The Guilfordian

News in Brief

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On Jan. 25, hundreds of residents of France incited brawls in supermarkets over Nutella pricing. These “Nutella riots” were a result of Intermarché, a supermarket chain, cutting the price of the hazelnut spread by 70 percent. Police intervened in at least three separate locations during the frenzy. According to The Guardian, “product dumping” and selling foods at a loss are considered illegal in France. Now, French authorities will be investigating the details of the widespread bargain and whether the promotion violated relevant domestic trading laws.



On Jan. 25, Afghanistan’s government declared a national day of mourning in response to an explosive-filled ambulance exploding in a crowded Kabul street on Jan. 24. According to CNN, over 103 people were killed as a result of the attack and 235 others were injured, including 30 police officers. The area attacked is a hospital and shopping zone known as Chicken Street. The Taliban have claimed responsibility for the attack, which occurred only a week after militants associated with the group attacked a luxury hotel in Kabul.



Liberian President George Weah delivered an address on Monday, Jan. 29. According to The Guardian, the speech followed his election victory against Ellen Johnson Sirleaf at the end of 2017 and was intended to discuss existing expectations for his new position in office. During the event, Weah announced he would be cutting 25 percent of his own salary while acknowledging upcoming obstacles for the country’s financial crises, including high inflation and unemployment rates. Weah’s prior promises also include cracking down on government corruption.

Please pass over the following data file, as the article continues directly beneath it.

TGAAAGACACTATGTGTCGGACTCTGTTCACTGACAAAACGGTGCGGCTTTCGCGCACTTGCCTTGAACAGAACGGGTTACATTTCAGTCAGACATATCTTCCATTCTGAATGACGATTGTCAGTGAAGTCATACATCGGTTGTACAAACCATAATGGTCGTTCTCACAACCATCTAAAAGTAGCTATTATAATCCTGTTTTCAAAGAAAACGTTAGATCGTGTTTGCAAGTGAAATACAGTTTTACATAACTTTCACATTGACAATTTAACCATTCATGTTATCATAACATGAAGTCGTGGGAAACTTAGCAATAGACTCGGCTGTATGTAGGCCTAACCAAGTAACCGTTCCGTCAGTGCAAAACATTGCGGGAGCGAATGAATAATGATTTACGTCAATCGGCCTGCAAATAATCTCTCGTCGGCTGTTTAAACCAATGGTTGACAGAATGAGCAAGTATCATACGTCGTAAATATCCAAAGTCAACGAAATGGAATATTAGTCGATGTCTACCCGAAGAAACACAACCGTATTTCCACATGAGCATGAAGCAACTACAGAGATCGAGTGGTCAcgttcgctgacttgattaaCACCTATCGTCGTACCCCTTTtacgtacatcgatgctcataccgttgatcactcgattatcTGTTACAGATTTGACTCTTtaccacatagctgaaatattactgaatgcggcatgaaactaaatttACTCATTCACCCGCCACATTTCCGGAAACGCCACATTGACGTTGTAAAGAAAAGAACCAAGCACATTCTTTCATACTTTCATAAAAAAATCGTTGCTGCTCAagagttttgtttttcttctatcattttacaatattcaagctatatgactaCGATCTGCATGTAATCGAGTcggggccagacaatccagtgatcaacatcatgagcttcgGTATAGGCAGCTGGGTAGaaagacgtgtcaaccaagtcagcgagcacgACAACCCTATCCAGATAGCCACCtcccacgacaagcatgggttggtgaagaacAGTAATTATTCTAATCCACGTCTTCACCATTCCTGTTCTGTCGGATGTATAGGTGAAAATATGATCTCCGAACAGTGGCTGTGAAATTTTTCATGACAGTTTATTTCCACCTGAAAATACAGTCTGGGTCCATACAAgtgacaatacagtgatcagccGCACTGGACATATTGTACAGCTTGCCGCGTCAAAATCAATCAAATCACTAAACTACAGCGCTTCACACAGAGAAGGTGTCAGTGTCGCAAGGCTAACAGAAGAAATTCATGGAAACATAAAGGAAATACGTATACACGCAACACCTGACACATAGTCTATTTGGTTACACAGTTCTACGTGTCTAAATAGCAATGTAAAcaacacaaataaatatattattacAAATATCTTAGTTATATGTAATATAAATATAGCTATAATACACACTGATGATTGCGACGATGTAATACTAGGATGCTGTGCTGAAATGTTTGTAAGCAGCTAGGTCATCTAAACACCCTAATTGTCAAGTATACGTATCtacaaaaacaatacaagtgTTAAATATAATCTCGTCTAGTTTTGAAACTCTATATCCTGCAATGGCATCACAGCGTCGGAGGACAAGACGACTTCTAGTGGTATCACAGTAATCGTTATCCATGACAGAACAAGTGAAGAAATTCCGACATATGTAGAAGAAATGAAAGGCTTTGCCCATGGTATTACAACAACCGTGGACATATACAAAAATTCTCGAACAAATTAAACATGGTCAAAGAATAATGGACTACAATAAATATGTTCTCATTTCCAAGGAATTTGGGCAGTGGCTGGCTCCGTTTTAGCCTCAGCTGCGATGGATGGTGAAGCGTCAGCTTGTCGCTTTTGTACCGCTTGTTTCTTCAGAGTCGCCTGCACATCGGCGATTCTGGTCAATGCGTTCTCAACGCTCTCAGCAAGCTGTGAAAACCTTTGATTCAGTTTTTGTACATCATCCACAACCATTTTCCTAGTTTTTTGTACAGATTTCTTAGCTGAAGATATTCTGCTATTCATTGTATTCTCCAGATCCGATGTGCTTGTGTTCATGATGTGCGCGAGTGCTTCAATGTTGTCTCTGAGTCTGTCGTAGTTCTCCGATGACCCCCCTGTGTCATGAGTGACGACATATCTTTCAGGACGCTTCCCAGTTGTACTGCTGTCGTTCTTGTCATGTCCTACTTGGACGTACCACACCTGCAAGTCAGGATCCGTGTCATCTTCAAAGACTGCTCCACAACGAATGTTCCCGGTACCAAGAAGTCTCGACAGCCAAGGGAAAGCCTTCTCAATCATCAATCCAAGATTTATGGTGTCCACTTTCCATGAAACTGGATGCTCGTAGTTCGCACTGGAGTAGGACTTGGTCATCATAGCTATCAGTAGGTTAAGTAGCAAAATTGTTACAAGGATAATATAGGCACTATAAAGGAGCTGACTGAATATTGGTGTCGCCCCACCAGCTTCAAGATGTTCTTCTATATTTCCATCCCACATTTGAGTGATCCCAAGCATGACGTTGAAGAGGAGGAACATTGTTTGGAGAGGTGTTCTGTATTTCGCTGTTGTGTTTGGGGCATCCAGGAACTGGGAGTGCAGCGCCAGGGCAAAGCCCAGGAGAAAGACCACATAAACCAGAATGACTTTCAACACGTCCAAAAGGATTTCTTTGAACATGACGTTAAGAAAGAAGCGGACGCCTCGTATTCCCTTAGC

A Japanese woman is suing Japan’s national government due to a forced sterilization. According to The Guardian, the woman was sterilized without consent at age 15 because of a mental disability. The sterilization took place under Japan’s former eugenics law, which resulted in approximately 16,000 individuals being forcibly sterilized until 1996. The unnamed woman is the first victim of the policy to openly sue the government regarding the law. According to Kyodo News, she believes that the government violated her rights and provided no support during the sterilization.



In Iran, women have been removing their headscarves in public spaces as a form of protest against the law requiring women to wear veils in public. The protests have involved women standing on utility boxes on street sidewalks holding their headscarves on a stick. According to CNN, the number of protests increased since Vida Mohaved, who was arrested for removing her headscarf in December, was released on Sunday, Jan. 28. “#TheGirlsOfRevolutionStreet” has gained recognition on social media

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